Sophie Brown from the Duke of York’s Picturehouse in Brighton takes a look at this week’s Discover Tuesdays screening BEWARE OF MR BAKER.
The drumming builds, and as director Jay Bulger incredulously asks whether Ginger Baker is really going to hit him with that stick, Baker viciously growls, “I f*cking well am.” And he does.
Bulger is audacious, if not foolish, in his attempt to win Ginger’s trust. The sign by entrance to his land is no joke: ‘beware’ indeed, because he is wild – aggressively so. Mr Baker has a wicked temper, and no amount of respect or attempt at bonding will tame his fury. Just ask his son. Opening with a violent attack on the director, the film hurtles back to Ginger’s childhood – when the chaotic, booming destruction of World War Two awakened an instinct to drum from an early age – and then journeys through his groundbreaking work as a musician.
Baker’s explosive temper dominates his behaviour in a way that is fundamental to his ballistic drumming, and also to the trajectory of his life; he has carved an astonishing path for himself, and alienated many. His cantankerous force is shocking, but he is a great musician who has been hailed as the archetypal rock drummer (just don’t mention the words ‘rock drummer’ to him).
The pace is dynamic, exciting and amusing. Johnny Rotten wildly snarls in Ginger’s defence, while other musicians refer to him as the ‘hammerer of the Gods’. Members of Black Sabbath, Metallica and Pink Floyd, among others, contribute praise for his influence on the history of music – but it is unlikely Ginger would have many kind words in return.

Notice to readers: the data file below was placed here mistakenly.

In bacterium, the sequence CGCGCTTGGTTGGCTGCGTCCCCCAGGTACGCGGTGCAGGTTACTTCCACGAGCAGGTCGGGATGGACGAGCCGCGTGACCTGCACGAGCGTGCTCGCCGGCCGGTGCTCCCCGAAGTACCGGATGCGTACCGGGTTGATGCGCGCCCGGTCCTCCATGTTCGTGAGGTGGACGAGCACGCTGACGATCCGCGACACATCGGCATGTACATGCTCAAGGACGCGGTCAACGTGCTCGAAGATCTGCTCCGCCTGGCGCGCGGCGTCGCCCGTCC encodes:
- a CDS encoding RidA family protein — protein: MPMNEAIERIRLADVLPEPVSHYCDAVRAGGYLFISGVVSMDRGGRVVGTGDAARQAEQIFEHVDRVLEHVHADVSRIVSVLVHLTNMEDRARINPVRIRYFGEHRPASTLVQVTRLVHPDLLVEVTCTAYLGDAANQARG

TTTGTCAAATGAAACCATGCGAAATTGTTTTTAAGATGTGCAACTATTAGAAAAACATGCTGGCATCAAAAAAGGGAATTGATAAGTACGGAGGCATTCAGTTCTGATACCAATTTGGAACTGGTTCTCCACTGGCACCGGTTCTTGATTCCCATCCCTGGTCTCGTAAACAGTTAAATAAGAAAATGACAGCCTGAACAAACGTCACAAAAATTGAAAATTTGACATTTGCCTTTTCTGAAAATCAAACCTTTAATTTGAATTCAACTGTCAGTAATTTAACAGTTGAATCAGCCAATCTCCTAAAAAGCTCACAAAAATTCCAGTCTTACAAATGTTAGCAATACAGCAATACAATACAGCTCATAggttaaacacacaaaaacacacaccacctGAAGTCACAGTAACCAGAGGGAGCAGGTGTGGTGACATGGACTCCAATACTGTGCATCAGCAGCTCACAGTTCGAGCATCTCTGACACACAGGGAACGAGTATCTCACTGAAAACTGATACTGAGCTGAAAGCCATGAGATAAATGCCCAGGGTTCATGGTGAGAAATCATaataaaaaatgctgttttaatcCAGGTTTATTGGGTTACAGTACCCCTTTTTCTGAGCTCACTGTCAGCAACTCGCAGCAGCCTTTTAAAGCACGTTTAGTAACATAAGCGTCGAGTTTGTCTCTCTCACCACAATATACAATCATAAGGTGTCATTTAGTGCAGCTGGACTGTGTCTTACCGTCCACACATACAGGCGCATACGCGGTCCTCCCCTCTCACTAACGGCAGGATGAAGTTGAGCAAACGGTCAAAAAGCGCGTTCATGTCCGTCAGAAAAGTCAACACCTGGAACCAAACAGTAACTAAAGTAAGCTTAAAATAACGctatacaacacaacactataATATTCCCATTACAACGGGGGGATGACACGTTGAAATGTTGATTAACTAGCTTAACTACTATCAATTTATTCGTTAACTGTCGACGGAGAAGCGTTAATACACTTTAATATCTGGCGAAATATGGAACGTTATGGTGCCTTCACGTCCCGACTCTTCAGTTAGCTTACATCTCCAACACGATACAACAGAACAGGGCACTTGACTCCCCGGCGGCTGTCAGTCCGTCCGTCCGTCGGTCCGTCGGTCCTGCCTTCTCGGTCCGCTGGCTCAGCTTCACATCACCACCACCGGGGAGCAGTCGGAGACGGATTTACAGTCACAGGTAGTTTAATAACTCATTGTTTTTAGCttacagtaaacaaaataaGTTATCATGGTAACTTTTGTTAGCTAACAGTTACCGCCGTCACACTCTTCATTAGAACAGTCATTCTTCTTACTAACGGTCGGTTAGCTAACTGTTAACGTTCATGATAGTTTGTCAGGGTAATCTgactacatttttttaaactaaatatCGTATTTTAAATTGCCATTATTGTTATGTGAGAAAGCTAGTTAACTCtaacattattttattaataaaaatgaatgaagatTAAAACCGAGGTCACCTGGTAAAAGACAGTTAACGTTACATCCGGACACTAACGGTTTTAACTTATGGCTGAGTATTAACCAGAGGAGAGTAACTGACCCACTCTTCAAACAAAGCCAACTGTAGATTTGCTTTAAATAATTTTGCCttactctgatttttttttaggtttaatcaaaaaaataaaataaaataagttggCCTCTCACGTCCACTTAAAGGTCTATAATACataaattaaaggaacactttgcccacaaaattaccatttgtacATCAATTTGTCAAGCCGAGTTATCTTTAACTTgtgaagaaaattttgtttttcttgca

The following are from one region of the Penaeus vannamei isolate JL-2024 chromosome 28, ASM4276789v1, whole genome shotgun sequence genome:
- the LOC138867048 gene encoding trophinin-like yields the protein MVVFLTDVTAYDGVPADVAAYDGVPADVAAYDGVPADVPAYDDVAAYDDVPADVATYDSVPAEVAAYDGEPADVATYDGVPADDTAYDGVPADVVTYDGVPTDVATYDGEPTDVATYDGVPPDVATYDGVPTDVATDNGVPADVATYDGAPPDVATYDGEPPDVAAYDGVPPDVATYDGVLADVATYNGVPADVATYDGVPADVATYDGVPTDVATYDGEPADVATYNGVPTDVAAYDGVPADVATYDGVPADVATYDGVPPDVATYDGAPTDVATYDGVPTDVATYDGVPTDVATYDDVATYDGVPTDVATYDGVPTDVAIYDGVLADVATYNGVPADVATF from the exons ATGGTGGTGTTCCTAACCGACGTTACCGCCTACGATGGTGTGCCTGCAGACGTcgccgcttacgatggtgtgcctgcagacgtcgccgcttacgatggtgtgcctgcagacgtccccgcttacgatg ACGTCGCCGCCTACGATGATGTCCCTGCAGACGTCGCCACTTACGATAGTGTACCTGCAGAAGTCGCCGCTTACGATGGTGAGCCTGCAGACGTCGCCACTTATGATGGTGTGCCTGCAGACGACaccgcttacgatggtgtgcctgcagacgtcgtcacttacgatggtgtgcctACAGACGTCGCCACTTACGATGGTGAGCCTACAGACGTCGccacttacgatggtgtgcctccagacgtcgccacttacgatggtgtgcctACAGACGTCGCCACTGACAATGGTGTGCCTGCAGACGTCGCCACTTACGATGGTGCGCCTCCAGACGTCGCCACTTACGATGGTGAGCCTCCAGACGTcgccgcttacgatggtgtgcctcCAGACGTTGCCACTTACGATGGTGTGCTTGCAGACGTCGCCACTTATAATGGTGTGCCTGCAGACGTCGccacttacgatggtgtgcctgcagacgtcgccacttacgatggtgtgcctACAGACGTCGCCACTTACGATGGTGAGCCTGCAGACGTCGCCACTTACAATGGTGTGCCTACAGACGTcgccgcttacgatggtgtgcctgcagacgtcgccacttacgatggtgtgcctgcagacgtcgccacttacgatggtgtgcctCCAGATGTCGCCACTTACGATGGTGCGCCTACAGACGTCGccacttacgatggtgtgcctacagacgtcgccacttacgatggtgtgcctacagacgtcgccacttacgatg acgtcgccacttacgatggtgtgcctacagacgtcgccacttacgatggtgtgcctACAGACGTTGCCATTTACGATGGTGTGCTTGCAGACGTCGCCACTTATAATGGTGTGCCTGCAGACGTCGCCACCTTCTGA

With energetic animation, stills and brilliant archive footage, the film blasts through his life story, and introduces his greatest influences and collaborators. Eric Clapton frankly discusses his weather-beaten friendship and experiences of working with Ginger in Cream and beyond. The thundering firecracker himself cheerily recalls how he “terrified the shit out of” Mick Jagger. Ginger’s foul mouth and lack of airs or graces is disarmingly funny, even endearing at times.
Hopeless with money, responsibilities and people, Ginger seems to have found greatest meaning and peace in playing among his idols, Max Roach, Art Blakey and Phil Seamen. As his daughter explains, he communicates through drums, not words. His temperament at times eclipsing his career, Ginger’s is a story of blinding natural talent. The film draws a map of the fires left behind as he has conquered and burnt his way around the world, and gives us a glimpse of the searing pain at the core.
BEWARE OF MR BAKER screens at Picturehouse Cinemas on 2nd July 2013.